# Locus perpendicular to a plane in $\mathcal{R}^4$

I have solved an exercise but I'm not sure to have solved it perfectly. Could you check it? It's very important for me..

In $\mathcal{R}^4$ I have a plane $\pi$ and a point P. I have to find the locus of Q points such that line PQ is perpendicular to $\pi$.

$$\pi:\begin{cases} 3x+y-z-q+1=0\\ -x-y+z+2q=0 \end{cases}$$

$P=(0,1,1,0)$

$P$ doesn't belong to $\pi$ because it doesn't satisfy first equation.

If $PQ$ line has to be $\perp$ to $\pi$, the vector of direction of $PQ$ must be perpendicular to spanners of the plane.

Spanners of plane are: $v_1=(1, -5, 0, -2)$ and $v_2=(0, 1, 1, 0)$

Then, $PQ \cdot v_1=0$ and $PQ\cdot v_2=0$

But I can write $PQ=OQ-OP$

and so I obtain $\begin{cases} (OQ-OP)\cdot v_1=0 \\(OQ-OP)\cdot v_2=0\end{cases}$

But inner product is a bilinear form and so I can also write:

$\begin{cases} OQ\cdot v_1 - OP\cdot v_1=0 \\OQ\cdot v_2-OP\cdot v_2=0\end{cases}$

I can calculate $OP\cdot v_1$ and $OP\cdot v_2$ and, if $OQ=(x, y, z, q)$, I obtain: $\begin{cases} (x, y, z, q) \cdot (1, -5, 0, -2)=(0,1,1,0) \cdot (1,-5,0,-2) \\ (x,y,z,q) \cdot (0,1,1,0)=(0,1,1,0,) \cdot (0,1,1,0) \end{cases}$

$\begin{cases}x-5y-2q=-5 \\ y+z=2 \end{cases}$

I have solved this equations set and I have obtained that $OQ= t(1, 1/5, -1/5, 0) + s(0,-2/5, 2/5, 1) + (0, 1, 1, 0)$ (with $t, s$ belonging to $\mathbb {R}$).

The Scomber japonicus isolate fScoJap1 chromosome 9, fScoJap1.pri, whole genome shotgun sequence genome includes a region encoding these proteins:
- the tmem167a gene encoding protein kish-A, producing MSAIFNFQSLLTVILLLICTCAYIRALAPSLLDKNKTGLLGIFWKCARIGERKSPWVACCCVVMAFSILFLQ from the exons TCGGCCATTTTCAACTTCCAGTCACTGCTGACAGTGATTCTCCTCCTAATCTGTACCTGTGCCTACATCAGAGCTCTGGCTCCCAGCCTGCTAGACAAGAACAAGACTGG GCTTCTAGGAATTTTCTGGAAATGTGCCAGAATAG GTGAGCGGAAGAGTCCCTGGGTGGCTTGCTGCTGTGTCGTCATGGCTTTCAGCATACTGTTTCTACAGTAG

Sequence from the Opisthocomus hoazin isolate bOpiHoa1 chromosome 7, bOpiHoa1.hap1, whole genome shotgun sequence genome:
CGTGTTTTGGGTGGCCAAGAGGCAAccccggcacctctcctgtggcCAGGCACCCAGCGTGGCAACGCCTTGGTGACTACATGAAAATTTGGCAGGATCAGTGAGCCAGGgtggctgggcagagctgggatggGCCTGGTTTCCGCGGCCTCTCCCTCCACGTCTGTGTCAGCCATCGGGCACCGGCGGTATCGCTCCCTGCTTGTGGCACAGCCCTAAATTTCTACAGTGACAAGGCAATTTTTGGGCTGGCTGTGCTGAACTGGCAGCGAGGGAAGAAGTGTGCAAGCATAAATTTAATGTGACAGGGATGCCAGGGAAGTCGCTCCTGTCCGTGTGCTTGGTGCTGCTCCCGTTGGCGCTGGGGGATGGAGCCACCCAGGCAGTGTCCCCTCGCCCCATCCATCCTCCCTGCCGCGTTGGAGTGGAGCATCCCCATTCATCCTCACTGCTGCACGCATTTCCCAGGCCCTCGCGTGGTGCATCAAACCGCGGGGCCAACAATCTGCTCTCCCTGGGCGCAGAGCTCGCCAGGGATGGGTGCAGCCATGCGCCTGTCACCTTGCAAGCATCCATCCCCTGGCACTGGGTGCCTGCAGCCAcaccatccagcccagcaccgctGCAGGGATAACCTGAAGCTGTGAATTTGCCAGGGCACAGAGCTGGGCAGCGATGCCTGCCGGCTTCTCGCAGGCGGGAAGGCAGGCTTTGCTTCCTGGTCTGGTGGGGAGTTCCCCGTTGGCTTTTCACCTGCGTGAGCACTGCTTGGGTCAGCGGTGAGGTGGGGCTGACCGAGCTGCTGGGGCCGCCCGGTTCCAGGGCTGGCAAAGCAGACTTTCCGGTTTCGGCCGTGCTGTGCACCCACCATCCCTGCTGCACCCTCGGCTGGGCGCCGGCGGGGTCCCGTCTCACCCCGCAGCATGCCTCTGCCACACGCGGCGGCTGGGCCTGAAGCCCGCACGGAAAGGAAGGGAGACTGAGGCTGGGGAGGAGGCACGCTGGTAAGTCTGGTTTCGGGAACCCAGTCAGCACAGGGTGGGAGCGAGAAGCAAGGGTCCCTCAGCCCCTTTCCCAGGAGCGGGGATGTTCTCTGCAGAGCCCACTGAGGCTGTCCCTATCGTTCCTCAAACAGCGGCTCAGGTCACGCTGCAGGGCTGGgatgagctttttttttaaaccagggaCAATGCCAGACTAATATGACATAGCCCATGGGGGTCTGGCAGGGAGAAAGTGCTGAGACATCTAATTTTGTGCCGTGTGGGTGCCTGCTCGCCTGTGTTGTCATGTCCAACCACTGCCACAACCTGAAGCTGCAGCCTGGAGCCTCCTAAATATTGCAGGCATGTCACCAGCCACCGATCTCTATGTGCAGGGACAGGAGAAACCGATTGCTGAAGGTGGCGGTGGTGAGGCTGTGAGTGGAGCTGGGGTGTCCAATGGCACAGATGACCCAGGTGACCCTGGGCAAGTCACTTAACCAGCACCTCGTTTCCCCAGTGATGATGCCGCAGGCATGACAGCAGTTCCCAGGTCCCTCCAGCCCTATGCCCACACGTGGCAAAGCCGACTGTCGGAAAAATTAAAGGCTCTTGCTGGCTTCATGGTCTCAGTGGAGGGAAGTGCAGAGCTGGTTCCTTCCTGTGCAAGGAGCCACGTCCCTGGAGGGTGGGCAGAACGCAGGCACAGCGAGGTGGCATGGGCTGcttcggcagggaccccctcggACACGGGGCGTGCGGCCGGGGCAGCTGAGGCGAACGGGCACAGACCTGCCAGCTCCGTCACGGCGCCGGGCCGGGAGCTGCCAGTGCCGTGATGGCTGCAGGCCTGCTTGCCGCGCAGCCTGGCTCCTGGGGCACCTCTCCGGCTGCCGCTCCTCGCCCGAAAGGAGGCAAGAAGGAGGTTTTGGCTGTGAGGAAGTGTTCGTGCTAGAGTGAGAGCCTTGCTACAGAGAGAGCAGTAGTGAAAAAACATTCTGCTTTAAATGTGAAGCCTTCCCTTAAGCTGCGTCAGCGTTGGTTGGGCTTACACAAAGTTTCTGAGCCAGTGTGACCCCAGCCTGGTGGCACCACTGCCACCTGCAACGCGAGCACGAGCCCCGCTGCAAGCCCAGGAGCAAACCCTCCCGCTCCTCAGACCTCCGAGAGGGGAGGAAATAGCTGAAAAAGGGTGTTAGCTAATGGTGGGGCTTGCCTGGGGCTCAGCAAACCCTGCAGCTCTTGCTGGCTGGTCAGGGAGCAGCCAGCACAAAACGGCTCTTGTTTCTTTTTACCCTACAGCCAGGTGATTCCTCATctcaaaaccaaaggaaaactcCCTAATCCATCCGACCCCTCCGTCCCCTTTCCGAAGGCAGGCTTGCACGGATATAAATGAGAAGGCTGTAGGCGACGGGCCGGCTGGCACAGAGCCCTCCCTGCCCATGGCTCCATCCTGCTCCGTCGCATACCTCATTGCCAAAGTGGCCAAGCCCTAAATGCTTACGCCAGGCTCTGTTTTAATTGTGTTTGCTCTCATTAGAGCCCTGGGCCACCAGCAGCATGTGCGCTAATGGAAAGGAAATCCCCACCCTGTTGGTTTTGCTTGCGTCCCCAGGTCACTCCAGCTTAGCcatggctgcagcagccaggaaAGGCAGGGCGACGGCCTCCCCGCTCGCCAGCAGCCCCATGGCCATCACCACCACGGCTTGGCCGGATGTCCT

And so I can say that my locus is given by $Q$ points having coordinates given by $t(1, 1/5, -1/5, 0) + s(0,-2/5, 2/5, 1) + (0, 1, 1, 0)$.

My locus is given by vectors perpendicular to $\pi$ and so I can say that my locus is the orthogonal complement of $\pi$, so it is a plane.

Is it all correct? Please, signal me all things that you think are wrong. Thank you!

EDIT:

I can develope the exercise in another way saying that if $PQ$ has to be perpendicular to $\pi$, $PQ$ has to be perpendicular to any vectors of $\pi$ and so $PQ$ belongs to orthogonal complement of $\pi$, so PQ is given by: $PQ=t(w_1)+s(w_2)$ where $w_1$ and $w_2$ are spanners of othogonal complement of $\pi$. Now I can obtain that $Q=P+t(w_1)+s(w_2)$. Is it correct? Thanks again

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@MTurgeon But I can write the plane as $\pi= P_0+V$ where V is the vector subspace solution of the homogeneous system associated to $\pi$ and $P_0$ is any point belonging to the plane.. isn't it? – sunrise Sep 26 '12 at 15:26
Yes, of course, this is why I removed my comment – M Turgeon Sep 26 '12 at 15:28
I cannot find an error. – celtschk Sep 26 '12 at 15:29
@celtschk Thanks a lot! :) I have updated the question. Could you check it out again? Many thanks! – sunrise Sep 27 '12 at 5:37
Your edit is fine, too. – celtschk Sep 30 '12 at 11:15

But, you jumped one step: how did you find your $v_1$ and $v_2$ spanner vectors of $\pi$?
I know that vectors of $\pi$ are perpendicular to (3, 1, -1, -1) and (-1,-1,1,2), so I solved the system associated to these two conditions.. :) I haven't written those steps because I'm sure that they are OK :) thank you! – sunrise Sep 26 '12 at 15:39
Still seems fine (didn't check every calculating in much detail). One more remark: when $t$ and $s$ can be arbitrary real numbers, you can rescale to avoid fractions, so instead of $(1, 1/5, -1/5, 0)$, you can use $(5,1,-1,0)$... – Berci Sep 27 '12 at 9:43
Thanks Berci, my last doubt is: when I talk about spanners of plane, I'm talking of free (geometric) vectors that span the vector space associated to this affine space 2-dimensional. But $OP$ is not free vector, because it is applied.. So, I can do inner product between $OP$ and spanners of plane, only if apply spanners in O, turning them into applied vectors.. Isn't it? – sunrise Sep 30 '12 at 15:36